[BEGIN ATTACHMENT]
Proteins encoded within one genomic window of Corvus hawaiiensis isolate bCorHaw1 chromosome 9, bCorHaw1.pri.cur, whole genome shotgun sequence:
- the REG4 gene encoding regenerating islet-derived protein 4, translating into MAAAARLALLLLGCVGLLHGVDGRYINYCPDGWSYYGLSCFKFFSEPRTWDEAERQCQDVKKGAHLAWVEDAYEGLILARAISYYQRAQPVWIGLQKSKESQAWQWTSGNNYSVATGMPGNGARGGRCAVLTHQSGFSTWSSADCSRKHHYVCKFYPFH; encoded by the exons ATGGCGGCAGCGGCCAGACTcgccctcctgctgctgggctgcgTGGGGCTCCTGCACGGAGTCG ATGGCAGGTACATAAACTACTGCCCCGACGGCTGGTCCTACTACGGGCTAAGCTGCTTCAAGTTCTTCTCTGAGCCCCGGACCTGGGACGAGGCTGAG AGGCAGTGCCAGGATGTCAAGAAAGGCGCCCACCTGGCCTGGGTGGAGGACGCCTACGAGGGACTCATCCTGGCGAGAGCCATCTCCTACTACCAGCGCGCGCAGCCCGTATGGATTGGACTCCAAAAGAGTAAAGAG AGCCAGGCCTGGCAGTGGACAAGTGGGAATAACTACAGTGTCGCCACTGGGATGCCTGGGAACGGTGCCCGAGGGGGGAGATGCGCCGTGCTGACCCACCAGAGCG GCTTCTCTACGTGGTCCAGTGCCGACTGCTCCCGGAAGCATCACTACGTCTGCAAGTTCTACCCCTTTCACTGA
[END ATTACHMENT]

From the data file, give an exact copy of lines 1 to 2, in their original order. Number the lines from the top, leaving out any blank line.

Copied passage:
Proteins encoded within one genomic window of Corvus hawaiiensis isolate bCorHaw1 chromosome 9, bCorHaw1.pri.cur, whole genome shotgun sequence:
- the REG4 gene encoding regenerating islet-derived protein 4, translating into MAAAARLALLLLGCVGLLHGVDGRYINYCPDGWSYYGLSCFKFFSEPRTWDEAERQCQDVKKGAHLAWVEDAYEGLILARAISYYQRAQPVWIGLQKSKESQAWQWTSGNNYSVATGMPGNGARGGRCAVLTHQSGFSTWSSADCSRKHHYVCKFYPFH; encoded by the exons ATGGCGGCAGCGGCCAGACTcgccctcctgctgctgggctgcgTGGGGCTCCTGCACGGAGTCG ATGGCAGGTACATAAACTACTGCCCCGACGGCTGGTCCTACTACGGGCTAAGCTGCTTCAAGTTCTTCTCTGAGCCCCGGACCTGGGACGAGGCTGAG AGGCAGTGCCAGGATGTCAAGAAAGGCGCCCACCTGGCCTGGGTGGAGGACGCCTACGAGGGACTCATCCTGGCGAGAGCCATCTCCTACTACCAGCGCGCGCAGCCCGTATGGATTGGACTCCAAAAGAGTAAAGAG AGCCAGGCCTGGCAGTGGACAAGTGGGAATAACTACAGTGTCGCCACTGGGATGCCTGGGAACGGTGCCCGAGGGGGGAGATGCGCCGTGCTGACCCACCAGAGCG GCTTCTCTACGTGGTCCAGTGCCGACTGCTCCCGGAAGCATCACTACGTCTGCAAGTTCTACCCCTTTCACTGA